Trainees ready for real world
Green thumbs upskilling
UNEMPLOYMENT is an issue that’s been relegated to the past for Gladstone Engineering Alliance trainees.
The unemployment rate for the Fitzroy region, which includes Gladstone and Rockhampton, currently sits at 6.7 per cent, but GEA trainees are bucking that trend with its 2017 Skilling Queenslanders for Work trainee programs.
The SQW program focuses on assisting people who are unemployed to connect into employment and offer them a chance to re-skill for a new occupation.
The program has been extremely successful with those finding full-time employment surpassing 80 per cent according to GEA project and employment coordinator Shana Gelin.
“Our current SQW Community Work Skills Traineeships program of business, construction and conservation and land management trainees is going well and we’re confident of obtaining full-time work for most if not all of the trainees,” Ms Gelin said.
“All of the trainees are doing a Certificate 1 at CQU in one of the three training areas and during their traineeship they are also placed with a not-for-profit community partner to get relevant work experience that will enable them to contribute in future employment.”
CQU lead horticulture teacher Julie Barry is currently working with some of the GEA trainees in obtaining their Certificate 1 in Conservation and Land Management.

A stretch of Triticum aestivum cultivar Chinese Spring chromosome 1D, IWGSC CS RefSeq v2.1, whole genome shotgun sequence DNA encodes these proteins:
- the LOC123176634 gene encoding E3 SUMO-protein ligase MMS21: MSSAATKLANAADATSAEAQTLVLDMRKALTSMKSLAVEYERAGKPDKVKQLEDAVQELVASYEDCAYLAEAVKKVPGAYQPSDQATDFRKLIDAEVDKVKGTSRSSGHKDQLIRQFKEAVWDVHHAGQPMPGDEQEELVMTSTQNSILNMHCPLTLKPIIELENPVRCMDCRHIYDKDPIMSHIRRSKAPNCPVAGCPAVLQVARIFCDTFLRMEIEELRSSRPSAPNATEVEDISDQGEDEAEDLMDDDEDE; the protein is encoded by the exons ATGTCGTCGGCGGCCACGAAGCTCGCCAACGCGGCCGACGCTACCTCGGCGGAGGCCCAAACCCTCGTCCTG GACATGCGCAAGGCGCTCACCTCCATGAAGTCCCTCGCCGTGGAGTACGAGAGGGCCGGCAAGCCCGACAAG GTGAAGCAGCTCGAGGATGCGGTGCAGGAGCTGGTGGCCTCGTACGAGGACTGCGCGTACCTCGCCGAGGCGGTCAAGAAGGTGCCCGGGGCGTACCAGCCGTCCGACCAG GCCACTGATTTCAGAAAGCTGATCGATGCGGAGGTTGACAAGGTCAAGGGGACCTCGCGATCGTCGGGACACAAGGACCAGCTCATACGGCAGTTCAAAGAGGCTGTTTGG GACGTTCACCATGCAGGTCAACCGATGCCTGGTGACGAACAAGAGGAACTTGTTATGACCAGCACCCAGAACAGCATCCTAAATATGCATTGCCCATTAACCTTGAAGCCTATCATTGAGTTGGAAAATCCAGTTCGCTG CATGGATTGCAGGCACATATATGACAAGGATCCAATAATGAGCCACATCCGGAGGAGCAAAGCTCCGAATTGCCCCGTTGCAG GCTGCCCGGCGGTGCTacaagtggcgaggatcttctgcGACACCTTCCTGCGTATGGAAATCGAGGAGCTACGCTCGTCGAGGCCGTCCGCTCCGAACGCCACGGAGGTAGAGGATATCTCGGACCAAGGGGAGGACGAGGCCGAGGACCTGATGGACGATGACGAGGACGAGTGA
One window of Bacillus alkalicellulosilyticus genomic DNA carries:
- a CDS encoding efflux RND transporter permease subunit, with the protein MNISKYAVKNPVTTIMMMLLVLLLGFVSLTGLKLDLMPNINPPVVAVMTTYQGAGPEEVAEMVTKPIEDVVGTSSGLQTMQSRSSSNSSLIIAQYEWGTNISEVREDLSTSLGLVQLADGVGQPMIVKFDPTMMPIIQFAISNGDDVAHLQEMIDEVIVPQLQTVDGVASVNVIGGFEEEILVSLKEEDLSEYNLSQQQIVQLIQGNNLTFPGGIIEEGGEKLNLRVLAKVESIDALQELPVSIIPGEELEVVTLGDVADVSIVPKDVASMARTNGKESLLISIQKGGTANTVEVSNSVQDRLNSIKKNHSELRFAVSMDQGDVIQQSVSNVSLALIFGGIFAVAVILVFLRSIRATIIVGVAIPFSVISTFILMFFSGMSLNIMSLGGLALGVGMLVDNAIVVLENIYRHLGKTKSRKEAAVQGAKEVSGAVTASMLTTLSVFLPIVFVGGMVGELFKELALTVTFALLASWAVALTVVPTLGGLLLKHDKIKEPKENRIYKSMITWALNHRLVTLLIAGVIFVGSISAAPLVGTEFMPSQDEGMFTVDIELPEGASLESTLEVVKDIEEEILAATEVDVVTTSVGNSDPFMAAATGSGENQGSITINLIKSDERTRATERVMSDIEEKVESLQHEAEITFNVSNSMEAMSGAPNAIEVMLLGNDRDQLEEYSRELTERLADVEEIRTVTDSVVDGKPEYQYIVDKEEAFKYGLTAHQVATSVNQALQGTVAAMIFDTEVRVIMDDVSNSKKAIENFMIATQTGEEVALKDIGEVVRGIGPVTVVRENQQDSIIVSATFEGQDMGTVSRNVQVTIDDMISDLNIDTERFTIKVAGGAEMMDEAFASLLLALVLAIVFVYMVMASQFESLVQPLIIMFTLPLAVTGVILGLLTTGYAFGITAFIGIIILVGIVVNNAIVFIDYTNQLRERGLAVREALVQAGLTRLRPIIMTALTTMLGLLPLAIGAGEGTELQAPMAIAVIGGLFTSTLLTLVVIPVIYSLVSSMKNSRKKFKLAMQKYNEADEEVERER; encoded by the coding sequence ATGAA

“I’m teaching the trainees about chemicals used in the horticultural industry, how to identify plant species, and the re-vegetation of native species,” Ms Barry said.
“The GEA traineeships are a good foot in the door for trainees working within conservation and land management with organisations like the Gladstone Regional Council, Gladstone Area Water Board and the Gladstone Ports Corporation very interested in employing people with the right skills.”
GEA trainee Scott Gibbs said working in and being trained in conservation and land management is exactly the career path he wanted.
“I’m a qualified fitter and turner but work is hard to find; however, I really want to move into horticulture and the GEA traineeship has been really good in putting me on that career path,” Mr Gibbs said.
“I would really love to be a groundskeeper or even a park ranger and the connections that I’m currently making through the GEA have been great and through those connections I believe I’ll find full-time work before the end of the year.”
GREEN THUMBS: CQU lead horticulture teacher Julie Barry with GEA trainees (from left) Donovan Klein, Jed Ware, Scott Gibbs and Susan Fitton. BELOW: Julie Barry teaching GEA trainee Scott Gibbs how to propagate Australian natives.